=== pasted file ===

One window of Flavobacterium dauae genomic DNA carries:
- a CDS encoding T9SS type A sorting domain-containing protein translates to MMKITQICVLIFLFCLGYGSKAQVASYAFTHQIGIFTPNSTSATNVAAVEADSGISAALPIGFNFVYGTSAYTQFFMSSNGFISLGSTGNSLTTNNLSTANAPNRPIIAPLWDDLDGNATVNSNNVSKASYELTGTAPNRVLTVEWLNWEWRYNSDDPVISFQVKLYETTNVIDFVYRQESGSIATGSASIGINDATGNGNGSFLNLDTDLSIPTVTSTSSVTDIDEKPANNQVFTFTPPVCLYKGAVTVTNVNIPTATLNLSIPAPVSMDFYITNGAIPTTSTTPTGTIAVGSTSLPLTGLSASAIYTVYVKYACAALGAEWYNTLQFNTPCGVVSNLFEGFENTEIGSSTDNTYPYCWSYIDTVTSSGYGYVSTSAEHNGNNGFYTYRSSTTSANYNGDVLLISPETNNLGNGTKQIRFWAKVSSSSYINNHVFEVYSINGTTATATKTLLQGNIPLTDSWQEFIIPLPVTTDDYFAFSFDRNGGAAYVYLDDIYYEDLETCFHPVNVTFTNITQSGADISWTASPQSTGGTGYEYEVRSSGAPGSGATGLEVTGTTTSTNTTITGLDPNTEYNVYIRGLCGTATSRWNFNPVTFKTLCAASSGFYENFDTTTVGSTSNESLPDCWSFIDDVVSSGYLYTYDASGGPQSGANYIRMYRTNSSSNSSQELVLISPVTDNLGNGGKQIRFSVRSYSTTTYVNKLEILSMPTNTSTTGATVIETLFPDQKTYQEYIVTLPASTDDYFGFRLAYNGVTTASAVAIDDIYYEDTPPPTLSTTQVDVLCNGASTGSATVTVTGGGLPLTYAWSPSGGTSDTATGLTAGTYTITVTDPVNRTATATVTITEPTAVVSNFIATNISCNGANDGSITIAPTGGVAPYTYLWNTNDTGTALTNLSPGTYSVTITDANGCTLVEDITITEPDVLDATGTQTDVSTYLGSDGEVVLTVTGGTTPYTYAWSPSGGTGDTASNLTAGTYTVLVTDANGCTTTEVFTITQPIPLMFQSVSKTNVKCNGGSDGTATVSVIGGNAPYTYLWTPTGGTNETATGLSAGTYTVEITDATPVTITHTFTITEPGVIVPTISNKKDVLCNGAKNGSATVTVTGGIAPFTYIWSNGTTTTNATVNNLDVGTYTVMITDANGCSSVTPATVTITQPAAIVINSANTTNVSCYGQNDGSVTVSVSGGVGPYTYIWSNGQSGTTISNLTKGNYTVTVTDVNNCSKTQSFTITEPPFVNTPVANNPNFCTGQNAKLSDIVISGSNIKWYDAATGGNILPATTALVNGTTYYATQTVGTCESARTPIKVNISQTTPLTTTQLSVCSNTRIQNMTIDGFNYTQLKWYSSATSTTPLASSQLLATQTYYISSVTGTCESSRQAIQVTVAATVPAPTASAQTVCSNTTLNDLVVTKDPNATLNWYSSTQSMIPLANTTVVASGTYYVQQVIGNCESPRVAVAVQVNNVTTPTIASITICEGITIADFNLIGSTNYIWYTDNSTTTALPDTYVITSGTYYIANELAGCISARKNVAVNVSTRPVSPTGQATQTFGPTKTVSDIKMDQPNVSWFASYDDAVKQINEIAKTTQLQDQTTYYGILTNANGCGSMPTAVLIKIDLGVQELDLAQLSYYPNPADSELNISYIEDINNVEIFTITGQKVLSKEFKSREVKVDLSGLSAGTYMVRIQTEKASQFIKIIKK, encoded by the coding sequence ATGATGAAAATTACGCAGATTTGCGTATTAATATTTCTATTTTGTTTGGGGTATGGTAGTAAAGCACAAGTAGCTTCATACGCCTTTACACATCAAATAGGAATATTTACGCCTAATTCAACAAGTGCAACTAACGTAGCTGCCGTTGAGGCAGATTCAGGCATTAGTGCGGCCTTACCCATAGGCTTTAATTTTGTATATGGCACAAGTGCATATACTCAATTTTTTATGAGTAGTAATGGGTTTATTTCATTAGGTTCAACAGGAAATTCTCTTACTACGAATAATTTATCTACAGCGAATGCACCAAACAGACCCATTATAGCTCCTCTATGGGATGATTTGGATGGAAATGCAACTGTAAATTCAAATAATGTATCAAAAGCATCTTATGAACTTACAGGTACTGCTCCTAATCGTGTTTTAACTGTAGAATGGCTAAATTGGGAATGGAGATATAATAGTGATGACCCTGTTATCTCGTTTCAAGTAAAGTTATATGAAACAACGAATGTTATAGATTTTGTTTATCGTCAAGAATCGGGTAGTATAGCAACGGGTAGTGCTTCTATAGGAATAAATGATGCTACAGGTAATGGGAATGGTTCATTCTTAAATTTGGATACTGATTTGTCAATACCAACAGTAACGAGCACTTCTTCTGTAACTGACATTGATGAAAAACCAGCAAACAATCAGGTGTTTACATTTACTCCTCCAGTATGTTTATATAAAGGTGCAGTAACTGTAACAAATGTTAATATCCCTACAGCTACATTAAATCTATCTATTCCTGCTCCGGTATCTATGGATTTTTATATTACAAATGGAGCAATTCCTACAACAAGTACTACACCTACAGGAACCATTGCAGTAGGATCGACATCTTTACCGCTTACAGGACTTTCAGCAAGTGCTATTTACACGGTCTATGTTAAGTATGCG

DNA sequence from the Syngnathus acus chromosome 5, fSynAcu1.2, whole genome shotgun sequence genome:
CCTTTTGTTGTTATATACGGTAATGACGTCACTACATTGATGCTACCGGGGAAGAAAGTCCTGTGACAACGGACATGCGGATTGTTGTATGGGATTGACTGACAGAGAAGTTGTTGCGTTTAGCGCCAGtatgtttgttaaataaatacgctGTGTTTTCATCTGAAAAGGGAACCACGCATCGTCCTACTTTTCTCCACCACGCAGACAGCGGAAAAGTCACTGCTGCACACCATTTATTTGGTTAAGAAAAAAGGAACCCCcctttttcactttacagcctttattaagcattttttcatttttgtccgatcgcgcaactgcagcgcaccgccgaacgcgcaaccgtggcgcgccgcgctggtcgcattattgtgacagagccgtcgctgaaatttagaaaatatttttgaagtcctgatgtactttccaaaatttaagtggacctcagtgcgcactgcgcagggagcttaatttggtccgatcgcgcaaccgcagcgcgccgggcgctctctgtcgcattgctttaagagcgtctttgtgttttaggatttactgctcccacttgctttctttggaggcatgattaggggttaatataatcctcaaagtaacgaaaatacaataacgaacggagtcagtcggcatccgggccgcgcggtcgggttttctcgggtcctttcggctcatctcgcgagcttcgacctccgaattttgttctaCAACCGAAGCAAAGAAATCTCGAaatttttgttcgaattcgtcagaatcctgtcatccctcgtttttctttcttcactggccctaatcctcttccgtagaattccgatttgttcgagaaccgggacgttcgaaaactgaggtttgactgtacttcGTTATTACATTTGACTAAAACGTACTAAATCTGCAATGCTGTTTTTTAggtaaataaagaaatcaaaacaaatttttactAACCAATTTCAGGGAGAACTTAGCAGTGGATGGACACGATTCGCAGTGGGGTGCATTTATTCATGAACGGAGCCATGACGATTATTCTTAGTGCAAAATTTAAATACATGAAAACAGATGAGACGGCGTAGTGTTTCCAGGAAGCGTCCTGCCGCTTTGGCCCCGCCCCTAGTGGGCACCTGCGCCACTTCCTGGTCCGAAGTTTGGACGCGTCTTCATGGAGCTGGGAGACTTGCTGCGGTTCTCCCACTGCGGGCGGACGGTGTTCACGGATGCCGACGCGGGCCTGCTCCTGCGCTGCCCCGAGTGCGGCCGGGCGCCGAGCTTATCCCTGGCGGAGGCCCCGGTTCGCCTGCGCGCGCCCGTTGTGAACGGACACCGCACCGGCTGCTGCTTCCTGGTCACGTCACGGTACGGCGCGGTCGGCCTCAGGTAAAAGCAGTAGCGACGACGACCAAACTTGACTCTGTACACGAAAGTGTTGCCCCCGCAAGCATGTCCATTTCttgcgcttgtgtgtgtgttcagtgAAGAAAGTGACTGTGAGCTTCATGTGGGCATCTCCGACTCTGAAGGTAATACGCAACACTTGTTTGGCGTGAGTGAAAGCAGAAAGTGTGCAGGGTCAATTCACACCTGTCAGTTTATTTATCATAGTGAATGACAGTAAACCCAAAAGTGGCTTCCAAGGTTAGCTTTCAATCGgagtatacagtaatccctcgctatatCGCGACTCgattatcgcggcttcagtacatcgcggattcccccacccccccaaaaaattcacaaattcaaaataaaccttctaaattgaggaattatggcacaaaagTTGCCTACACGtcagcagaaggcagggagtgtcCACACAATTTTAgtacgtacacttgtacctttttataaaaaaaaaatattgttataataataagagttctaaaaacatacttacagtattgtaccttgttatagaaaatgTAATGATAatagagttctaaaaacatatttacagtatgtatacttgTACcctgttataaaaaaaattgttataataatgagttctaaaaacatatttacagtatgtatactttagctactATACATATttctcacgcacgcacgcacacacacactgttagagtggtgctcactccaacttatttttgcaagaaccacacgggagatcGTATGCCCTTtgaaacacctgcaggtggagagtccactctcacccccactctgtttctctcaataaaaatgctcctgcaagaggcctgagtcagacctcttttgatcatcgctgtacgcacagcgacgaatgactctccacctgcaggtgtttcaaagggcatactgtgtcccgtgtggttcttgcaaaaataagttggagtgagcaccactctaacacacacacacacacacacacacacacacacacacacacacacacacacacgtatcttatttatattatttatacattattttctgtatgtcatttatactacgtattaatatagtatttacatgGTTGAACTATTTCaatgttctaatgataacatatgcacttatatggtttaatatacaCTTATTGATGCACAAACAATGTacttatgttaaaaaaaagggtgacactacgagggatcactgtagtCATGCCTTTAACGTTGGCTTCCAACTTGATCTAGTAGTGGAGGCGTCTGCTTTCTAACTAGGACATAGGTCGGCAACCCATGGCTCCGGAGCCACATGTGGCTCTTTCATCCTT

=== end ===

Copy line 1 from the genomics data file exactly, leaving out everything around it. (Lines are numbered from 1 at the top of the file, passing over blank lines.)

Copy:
One window of Flavobacterium dauae genomic DNA carries: